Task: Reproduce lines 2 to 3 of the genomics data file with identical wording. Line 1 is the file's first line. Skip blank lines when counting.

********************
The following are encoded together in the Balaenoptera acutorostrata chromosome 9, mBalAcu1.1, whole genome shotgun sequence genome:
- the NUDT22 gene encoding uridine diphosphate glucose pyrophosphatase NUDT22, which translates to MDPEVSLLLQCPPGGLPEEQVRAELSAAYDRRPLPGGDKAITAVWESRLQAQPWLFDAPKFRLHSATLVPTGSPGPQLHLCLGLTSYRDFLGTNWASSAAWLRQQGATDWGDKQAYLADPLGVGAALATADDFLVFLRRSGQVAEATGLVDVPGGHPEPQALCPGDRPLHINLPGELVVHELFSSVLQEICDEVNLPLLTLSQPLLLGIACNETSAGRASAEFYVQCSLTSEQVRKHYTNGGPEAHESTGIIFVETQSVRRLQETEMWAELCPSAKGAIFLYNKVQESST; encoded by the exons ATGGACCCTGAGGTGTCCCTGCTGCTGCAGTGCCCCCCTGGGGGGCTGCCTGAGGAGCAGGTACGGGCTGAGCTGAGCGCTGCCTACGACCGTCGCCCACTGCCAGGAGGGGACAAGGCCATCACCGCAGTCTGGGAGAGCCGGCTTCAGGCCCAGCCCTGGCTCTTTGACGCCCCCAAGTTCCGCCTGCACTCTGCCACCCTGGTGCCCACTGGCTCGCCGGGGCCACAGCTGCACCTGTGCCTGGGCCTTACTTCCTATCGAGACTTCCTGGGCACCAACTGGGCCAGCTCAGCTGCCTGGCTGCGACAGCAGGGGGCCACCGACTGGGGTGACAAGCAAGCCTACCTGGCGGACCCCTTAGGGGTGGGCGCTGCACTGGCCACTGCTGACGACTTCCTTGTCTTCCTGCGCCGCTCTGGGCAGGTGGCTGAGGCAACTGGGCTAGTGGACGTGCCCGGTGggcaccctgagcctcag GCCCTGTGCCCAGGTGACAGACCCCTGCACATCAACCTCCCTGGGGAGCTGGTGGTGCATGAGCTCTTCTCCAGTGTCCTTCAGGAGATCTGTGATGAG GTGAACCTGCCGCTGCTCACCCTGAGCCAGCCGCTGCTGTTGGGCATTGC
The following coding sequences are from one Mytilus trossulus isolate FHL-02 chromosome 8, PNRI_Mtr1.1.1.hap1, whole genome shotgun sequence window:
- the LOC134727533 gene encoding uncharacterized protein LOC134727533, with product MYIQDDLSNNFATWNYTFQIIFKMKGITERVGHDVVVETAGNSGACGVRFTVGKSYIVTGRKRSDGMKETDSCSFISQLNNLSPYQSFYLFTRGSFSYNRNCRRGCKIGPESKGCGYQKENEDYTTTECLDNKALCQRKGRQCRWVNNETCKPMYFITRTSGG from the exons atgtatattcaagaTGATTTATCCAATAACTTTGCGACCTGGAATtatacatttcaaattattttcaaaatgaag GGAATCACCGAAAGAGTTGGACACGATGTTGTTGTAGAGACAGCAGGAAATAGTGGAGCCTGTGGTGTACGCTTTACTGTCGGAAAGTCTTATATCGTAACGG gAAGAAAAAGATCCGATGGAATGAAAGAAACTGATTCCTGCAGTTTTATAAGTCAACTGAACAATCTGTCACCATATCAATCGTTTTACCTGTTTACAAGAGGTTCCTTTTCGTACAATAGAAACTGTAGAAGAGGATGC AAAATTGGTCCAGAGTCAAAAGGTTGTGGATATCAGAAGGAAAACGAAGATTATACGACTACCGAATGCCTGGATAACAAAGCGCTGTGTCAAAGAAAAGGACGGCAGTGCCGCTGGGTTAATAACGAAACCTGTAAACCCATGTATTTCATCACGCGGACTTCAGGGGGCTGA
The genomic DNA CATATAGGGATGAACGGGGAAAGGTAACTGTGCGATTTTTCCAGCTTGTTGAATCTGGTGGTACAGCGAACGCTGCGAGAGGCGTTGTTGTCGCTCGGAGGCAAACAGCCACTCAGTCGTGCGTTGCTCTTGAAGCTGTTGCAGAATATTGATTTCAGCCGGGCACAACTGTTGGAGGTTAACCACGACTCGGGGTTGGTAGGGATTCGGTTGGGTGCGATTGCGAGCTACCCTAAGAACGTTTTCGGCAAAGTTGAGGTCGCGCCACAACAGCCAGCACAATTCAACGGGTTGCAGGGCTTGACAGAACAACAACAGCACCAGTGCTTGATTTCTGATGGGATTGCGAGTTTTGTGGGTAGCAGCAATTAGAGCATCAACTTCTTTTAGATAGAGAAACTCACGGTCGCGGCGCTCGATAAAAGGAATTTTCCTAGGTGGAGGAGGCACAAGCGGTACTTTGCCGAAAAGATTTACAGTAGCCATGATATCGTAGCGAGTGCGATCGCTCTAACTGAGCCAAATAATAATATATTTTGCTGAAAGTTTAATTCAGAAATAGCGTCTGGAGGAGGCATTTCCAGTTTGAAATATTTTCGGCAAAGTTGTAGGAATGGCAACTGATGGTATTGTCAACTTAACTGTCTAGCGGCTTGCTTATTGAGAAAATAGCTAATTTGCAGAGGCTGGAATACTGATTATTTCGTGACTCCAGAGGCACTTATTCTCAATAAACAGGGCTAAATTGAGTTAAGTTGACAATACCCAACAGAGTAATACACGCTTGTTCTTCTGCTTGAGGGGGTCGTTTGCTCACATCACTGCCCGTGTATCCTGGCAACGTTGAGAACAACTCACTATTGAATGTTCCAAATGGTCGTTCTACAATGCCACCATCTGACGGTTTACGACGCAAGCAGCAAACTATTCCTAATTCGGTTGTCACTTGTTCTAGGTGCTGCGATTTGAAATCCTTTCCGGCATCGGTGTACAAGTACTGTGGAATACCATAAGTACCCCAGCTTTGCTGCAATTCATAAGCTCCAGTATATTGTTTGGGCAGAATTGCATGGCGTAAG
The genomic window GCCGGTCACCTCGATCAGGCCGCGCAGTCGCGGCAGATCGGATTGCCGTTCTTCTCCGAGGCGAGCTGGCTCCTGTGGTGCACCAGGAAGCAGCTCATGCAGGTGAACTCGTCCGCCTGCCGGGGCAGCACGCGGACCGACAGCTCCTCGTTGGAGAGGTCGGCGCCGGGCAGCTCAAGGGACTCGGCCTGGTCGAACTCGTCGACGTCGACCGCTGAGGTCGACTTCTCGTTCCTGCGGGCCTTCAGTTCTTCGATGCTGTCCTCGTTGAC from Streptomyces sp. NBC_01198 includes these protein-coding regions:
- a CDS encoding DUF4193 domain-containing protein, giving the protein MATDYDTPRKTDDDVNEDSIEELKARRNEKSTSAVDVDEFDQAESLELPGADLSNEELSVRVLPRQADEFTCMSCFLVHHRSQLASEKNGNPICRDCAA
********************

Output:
- the NUDT22 gene encoding uridine diphosphate glucose pyrophosphatase NUDT22, which translates to MDPEVSLLLQCPPGGLPEEQVRAELSAAYDRRPLPGGDKAITAVWESRLQAQPWLFDAPKFRLHSATLVPTGSPGPQLHLCLGLTSYRDFLGTNWASSAAWLRQQGATDWGDKQAYLADPLGVGAALATADDFLVFLRRSGQVAEATGLVDVPGGHPEPQALCPGDRPLHINLPGELVVHELFSSVLQEICDEVNLPLLTLSQPLLLGIACNETSAGRASAEFYVQCSLTSEQVRKHYTNGGPEAHESTGIIFVETQSVRRLQETEMWAELCPSAKGAIFLYNKVQESST; encoded by the exons ATGGACCCTGAGGTGTCCCTGCTGCTGCAGTGCCCCCCTGGGGGGCTGCCTGAGGAGCAGGTACGGGCTGAGCTGAGCGCTGCCTACGACCGTCGCCCACTGCCAGGAGGGGACAAGGCCATCACCGCAGTCTGGGAGAGCCGGCTTCAGGCCCAGCCCTGGCTCTTTGACGCCCCCAAGTTCCGCCTGCACTCTGCCACCCTGGTGCCCACTGGCTCGCCGGGGCCACAGCTGCACCTGTGCCTGGGCCTTACTTCCTATCGAGACTTCCTGGGCACCAACTGGGCCAGCTCAGCTGCCTGGCTGCGACAGCAGGGGGCCACCGACTGGGGTGACAAGCAAGCCTACCTGGCGGACCCCTTAGGGGTGGGCGCTGCACTGGCCACTGCTGACGACTTCCTTGTCTTCCTGCGCCGCTCTGGGCAGGTGGCTGAGGCAACTGGGCTAGTGGACGTGCCCGGTGggcaccctgagcctcag GCCCTGTGCCCAGGTGACAGACCCCTGCACATCAACCTCCCTGGGGAGCTGGTGGTGCATGAGCTCTTCTCCAGTGTCCTTCAGGAGATCTGTGATGAG GTGAACCTGCCGCTGCTCACCCTGAGCCAGCCGCTGCTGTTGGGCATTGC
The following coding sequences are from one Mytilus trossulus isolate FHL-02 chromosome 8, PNRI_Mtr1.1.1.hap1, whole genome shotgun sequence window: